A few of the people and performances appearing live on Sunday afternoon include: Chicken Violins — Rebecca Crenshaw came to New Orleans right after Katrina. A musician and music teacher she signed up with ArtistCorp who were bringing music teachers back in to New Orleans public school after the flood. Robert King and Albert Woodfox of the Angola Three — Robert King spent 29 years in solitary confinement in Angola Penitentiary. Since his release, after being found not guilty, he has worked ceaselessly, on behalf of prisoners rights and for justice and for political prisoners around the world.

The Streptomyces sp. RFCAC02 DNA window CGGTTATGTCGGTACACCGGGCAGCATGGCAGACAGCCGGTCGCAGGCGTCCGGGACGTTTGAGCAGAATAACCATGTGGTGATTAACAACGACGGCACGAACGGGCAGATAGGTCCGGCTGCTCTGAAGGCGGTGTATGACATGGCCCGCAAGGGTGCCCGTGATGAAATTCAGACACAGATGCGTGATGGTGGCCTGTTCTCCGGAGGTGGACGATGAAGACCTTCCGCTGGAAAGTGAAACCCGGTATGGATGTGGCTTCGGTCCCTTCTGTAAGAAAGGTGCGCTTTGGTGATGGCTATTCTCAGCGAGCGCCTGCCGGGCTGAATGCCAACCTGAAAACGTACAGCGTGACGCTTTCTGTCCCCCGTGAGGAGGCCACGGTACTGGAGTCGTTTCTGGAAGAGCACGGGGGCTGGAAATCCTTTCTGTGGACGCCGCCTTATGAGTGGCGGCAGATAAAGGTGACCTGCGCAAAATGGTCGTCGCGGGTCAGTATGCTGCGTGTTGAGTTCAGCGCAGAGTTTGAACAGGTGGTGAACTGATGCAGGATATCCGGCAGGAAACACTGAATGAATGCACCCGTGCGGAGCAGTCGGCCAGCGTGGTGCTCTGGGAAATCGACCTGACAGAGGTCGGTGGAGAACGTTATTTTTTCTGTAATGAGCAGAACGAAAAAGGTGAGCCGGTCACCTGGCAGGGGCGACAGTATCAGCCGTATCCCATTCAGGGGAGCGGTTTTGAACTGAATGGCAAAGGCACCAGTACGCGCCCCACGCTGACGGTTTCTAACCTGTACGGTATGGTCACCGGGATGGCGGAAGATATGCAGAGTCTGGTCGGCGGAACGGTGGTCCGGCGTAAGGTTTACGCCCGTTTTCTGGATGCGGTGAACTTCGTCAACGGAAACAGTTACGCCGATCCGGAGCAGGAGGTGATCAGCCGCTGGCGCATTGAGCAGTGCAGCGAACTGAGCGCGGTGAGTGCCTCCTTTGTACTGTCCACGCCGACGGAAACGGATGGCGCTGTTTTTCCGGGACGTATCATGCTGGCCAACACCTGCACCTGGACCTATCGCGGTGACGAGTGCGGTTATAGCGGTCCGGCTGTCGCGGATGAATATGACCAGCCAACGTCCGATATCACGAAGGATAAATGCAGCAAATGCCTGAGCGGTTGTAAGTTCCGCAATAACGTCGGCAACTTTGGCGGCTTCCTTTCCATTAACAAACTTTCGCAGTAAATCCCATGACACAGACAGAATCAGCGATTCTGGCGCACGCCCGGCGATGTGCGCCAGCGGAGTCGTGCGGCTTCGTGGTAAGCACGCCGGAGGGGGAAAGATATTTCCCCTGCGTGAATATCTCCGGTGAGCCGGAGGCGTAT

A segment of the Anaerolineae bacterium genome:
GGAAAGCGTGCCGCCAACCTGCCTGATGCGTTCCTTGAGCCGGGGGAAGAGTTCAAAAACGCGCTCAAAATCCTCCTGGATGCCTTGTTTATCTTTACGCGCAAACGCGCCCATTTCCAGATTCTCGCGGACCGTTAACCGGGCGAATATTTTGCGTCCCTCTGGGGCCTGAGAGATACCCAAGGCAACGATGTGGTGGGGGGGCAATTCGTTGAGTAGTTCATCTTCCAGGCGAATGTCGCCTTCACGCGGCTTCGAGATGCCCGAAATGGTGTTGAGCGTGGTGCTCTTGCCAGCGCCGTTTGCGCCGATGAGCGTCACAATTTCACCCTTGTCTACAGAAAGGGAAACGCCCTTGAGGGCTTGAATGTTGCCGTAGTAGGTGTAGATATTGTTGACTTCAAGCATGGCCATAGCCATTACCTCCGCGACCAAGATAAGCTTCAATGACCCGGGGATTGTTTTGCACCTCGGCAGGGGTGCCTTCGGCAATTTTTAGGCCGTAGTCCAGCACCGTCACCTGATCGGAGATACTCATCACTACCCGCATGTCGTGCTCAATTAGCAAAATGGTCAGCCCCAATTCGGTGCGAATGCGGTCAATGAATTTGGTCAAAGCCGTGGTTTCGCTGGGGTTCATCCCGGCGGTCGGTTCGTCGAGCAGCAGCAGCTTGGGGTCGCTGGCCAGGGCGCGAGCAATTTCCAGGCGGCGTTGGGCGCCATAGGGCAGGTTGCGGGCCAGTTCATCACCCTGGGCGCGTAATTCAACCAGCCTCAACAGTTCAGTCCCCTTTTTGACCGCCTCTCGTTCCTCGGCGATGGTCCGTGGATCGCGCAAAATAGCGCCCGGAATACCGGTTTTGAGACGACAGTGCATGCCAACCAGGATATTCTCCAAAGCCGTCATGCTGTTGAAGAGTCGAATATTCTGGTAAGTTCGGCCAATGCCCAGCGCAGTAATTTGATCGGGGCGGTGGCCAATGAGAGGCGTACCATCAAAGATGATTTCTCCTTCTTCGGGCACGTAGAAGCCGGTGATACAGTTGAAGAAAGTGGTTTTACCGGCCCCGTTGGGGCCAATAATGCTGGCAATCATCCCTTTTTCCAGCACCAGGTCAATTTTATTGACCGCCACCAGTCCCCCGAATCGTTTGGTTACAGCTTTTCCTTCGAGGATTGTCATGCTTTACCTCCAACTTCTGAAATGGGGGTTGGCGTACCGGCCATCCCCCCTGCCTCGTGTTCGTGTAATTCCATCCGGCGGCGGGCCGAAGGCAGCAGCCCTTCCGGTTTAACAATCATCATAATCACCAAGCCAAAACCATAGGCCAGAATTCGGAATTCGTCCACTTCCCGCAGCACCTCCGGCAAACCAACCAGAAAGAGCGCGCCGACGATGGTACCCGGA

A multitude of artists from Prospect.4 will talk of their new works at the corner cadillac station including Hank Willis Thomas, Monique Verdin, John Akomfrah, Xaviera Simmons and more. Gia Hamilton from the Joan Mitchell Center will also be part of the mix. DJ Flash Gordon Parks — Ethnomusicologist, collector, documentarian and DJ. Like Otabenga Jones & Associates, Flash comes from Houston with his crates and his big mind and mouth to spin some music and the stories behind it. Plessy & Ferguson — On June 7,1892 Homer Plessy, a shoemaker and light-skinned, free man of color bought a first class ticket, boarded a train and sat in the whites-only railway car of a New Orleans train in an effort to challenge the segregation laws of the era. Judge John H. Ferguson did the ruling that held in place the Jim Crow “separate but equal” laws that stood in the south, and went to the Supreme Court under the name Plessy vs Ferguson, til the Brown vs Board of Education decision upended it in 1954.